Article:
At age 29, Cameron Sinclair was among the youngest speakers at the International Design Conference in Aspen, Colo., last week. He nonetheless brought a full auditorium to its feet Thursday morning with a review of his work with Architecture for Humanity, a nonprofit organization he started from his Manhattan studio apartment with a scattering of volunteers and a shoestring budget.
Over the last four years, Mr. Sinclair’s group has helped generate programs and designs for disaster relief in 20 countries, including Afghanistan, Kosovo and South Africa.
Mr. Sinclair’s talk, peppered with well-rehearsed lines (‘All I ask is that they design like they give a damn’) was tailor-made for a design conference that took global concerns with safety as its theme.
‘He has been a mainstay and hero of the conference,’ said Paola Antonelli, a curator at the Museum of Modern Art in New York and a chairwoman of the conference. ‘He’s asking architects to take a risk and forget about immediate profits.’
Mr. Sinclair’s appearance alongside more established design figures is evidence of a shift, particularly among students and younger designers, toward social responsibility.
‘Would someone like me have been invited to speak here five years ago?’ Mr. Sinclair said. ‘Probably not. But a lot of younger architects don’t want to design doorknobs in boutique hotels anymore. They want to be engaged, they want to help find solutions to critical problems.’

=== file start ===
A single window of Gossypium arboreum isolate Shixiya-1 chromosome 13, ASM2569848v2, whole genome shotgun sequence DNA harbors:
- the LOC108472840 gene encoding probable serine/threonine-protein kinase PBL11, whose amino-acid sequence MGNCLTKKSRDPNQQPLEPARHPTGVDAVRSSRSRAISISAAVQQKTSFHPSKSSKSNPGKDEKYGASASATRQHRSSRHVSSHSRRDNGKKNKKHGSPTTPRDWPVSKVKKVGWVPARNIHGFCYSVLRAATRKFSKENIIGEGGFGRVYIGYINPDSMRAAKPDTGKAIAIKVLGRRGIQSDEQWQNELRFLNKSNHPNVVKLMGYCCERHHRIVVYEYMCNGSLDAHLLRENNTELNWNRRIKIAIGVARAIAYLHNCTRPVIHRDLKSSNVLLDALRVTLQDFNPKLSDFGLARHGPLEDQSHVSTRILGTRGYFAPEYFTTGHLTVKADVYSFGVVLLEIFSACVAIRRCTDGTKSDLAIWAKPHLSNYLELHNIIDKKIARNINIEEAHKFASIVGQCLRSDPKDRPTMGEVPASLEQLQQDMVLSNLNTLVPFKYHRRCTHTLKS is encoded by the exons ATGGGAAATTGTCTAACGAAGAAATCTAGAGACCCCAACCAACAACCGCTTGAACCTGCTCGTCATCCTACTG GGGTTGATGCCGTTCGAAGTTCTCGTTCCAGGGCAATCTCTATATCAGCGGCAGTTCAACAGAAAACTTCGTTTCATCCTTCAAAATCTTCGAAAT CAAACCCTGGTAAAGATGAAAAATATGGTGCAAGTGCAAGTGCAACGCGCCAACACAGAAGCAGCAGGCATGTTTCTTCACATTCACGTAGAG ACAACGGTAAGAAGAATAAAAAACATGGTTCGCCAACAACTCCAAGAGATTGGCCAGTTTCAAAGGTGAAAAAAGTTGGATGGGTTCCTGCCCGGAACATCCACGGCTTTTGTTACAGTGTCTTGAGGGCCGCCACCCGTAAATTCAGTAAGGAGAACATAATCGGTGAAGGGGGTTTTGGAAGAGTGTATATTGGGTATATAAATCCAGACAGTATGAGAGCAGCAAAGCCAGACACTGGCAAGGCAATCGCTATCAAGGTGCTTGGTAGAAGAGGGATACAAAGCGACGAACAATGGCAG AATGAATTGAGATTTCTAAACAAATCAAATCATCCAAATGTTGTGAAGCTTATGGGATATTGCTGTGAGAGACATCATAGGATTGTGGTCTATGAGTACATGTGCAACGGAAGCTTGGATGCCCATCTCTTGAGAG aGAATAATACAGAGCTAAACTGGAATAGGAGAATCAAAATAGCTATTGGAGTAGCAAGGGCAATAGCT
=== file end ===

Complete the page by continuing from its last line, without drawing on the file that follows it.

Of course, Mr. Sinclair is not the only one generating designs for relief. The Rural Studio, based in Auburn, Ala., has helped provide housing for the rural poor since 1993, and Shelter for Life, a volunteer group based in Oshkosh, Wis., has built houses in Afghanistan. But through persistence, personal charm and a marriage to a journalist who writes press releases and grant proposals, Mr. Sinclair has managed to make himself the center of a global network of designers, engineers and relief groups.
Mr. Sinclair and his wife, Kate Stohr, 29, have gone a long way with limited means. He was laid off from his job as a project architect at Gensler a year ago, and has devoted himself to Architecture for Humanity full time ever since. ‘Here we are doing health programs around the world,’ he said. ‘And we can’t afford health insurance for ourselves.’
Four days after 9/11, the United Nations High Commission for Refugees called Mr. Sinclair, he said, to tell him he was on a list of people that could be asked to help with the coming relief effort in Afghanistan. ‘I told them I hope it’s a long list,’ he said, ‘because I’m a 28-year-old alone in my apartment.’ (He put them in contact with architects and engineers in Pakistan and other neighboring countries.)
During the 1960’s and early 70’s, young architects as a rule felt almost obliged to address issues like affordable housing and community planning. But by the time Mr. Cameron arrived at the Bartlett School of Architecture in London in the late 1990’s, these concerns had given way to a preoccupation with signature design and theory.
‘I was the black sheep of my class,’ said Mr. Sinclair, who designed housing for the homeless as his thesis project. ‘My fellow students were more interested in getting into Wallpaper magazine.’